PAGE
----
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Contextualized embeddings for lexical semantics

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If you have a question about this talk, please contact Marinela Parovic.

Word embeddings are dense vector representations computed automatically from large amounts of text. From a lexical semantics perspective, we can view an embedding as a compact aggregate of many observed word uses, from different speakers. Especially contextualized word embeddings are highly interesting for lexical semantics because they give us a potential window into garden-variety polysemy: polysemy that is entirely idiosyncratic, not regular. But there is not yet a standardized way to use contextualized embeddings for lexical semantics. I report on two studies we have been doing. In the first, we tested the use of word token clusters on the task of type-level similarity. In the second, we are mapping word token embeddings to human-readable features. I also comment on a trend in word embeddings, from count-based embeddings to the most recent contextualized embeddings, to pick up on what could be called traces of stories: text topics, judgments and sentiment, and cultural trends. I argue that this is actually an interesting signal and not a bug.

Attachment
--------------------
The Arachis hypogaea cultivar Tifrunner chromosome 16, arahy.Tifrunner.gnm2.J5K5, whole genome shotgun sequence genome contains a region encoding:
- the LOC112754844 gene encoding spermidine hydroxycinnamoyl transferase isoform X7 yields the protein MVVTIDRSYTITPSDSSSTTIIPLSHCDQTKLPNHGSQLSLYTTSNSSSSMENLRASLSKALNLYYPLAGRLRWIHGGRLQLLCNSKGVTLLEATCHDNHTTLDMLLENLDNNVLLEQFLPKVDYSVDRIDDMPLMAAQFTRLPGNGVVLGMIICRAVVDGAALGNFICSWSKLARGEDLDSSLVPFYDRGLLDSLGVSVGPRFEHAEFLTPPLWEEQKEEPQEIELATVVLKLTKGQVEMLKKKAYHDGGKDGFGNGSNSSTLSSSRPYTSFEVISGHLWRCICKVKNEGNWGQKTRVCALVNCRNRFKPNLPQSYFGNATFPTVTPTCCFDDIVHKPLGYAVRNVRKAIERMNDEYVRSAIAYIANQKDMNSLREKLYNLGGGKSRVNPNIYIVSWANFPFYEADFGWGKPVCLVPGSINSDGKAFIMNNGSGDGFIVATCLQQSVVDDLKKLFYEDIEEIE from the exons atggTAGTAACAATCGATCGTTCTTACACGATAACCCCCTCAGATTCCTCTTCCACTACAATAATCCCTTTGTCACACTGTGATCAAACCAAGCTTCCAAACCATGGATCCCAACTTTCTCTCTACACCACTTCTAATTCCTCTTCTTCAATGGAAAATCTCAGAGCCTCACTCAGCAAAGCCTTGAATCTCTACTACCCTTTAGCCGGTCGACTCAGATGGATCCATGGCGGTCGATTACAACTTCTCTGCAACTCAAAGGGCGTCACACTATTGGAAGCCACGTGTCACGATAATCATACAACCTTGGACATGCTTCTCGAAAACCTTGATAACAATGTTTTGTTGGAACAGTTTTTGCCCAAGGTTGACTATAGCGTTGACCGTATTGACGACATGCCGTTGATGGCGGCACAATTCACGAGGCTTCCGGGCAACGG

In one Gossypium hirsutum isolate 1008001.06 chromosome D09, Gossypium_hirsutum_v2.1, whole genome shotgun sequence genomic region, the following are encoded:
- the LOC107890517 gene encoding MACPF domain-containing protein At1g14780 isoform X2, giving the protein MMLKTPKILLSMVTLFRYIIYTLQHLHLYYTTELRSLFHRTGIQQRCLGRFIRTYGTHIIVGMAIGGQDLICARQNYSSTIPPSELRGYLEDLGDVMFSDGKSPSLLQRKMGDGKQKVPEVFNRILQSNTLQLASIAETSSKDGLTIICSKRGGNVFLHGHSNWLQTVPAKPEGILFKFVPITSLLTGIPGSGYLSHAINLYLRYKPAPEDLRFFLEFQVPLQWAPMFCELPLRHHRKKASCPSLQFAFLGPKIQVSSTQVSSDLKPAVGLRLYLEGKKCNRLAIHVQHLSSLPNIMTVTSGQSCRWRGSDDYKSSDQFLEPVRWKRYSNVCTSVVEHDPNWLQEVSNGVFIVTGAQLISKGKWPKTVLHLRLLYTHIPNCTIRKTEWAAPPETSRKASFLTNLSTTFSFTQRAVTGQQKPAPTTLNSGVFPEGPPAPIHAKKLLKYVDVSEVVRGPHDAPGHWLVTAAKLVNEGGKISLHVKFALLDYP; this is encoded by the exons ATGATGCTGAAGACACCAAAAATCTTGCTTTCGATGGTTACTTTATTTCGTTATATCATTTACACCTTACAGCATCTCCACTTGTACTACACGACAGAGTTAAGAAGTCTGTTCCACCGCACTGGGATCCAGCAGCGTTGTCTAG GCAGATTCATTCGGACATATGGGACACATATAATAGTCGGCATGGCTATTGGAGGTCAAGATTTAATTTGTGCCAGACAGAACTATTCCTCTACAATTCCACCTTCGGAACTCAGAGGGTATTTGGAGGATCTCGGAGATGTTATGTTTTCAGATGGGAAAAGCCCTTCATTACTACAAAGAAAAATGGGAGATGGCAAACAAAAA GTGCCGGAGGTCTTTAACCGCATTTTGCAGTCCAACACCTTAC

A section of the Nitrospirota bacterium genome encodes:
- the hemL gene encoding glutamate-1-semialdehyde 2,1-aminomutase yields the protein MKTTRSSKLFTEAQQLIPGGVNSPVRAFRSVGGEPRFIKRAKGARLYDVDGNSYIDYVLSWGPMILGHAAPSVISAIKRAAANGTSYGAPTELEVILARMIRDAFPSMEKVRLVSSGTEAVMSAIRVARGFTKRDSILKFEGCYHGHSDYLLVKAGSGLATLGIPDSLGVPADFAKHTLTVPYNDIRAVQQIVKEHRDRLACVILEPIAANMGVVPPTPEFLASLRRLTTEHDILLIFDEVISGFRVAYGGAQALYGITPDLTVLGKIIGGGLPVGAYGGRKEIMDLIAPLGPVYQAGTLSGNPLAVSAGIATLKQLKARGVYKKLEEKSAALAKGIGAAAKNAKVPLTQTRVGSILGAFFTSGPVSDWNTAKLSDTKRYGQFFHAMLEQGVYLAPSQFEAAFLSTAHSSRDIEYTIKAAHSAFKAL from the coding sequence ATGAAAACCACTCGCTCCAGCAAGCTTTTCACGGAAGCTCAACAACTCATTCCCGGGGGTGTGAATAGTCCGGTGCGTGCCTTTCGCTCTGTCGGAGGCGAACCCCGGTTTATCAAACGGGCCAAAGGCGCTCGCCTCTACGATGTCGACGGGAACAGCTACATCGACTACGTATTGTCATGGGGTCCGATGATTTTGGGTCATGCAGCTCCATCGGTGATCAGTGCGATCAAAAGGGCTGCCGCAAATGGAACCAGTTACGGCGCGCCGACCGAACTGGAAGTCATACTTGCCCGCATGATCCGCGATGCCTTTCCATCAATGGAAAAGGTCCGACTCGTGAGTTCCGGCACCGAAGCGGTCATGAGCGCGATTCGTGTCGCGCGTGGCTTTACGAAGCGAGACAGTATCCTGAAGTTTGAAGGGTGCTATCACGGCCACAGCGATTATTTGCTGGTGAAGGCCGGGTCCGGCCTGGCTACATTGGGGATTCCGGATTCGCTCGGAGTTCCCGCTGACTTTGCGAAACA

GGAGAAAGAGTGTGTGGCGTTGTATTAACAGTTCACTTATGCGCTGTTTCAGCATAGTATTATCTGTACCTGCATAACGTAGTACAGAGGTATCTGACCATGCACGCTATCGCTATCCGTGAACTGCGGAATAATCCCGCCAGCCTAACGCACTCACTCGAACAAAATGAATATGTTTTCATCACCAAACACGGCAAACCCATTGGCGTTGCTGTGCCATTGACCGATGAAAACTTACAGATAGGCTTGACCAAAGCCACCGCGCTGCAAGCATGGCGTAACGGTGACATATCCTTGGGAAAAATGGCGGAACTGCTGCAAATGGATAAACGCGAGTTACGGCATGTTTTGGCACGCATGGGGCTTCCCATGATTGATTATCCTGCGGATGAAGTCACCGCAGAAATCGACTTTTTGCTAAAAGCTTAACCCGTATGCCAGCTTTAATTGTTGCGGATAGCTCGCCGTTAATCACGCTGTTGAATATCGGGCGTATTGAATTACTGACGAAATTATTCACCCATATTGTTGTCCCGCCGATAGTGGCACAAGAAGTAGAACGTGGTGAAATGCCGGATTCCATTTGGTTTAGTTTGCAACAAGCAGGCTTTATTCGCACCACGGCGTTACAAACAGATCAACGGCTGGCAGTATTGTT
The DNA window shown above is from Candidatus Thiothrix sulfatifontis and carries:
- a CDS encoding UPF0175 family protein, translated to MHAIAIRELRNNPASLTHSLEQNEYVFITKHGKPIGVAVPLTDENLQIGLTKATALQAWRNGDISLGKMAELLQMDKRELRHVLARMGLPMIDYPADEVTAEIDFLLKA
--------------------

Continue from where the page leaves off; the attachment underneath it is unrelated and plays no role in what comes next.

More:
This talk is part of the Language Technology Lab Seminars series.

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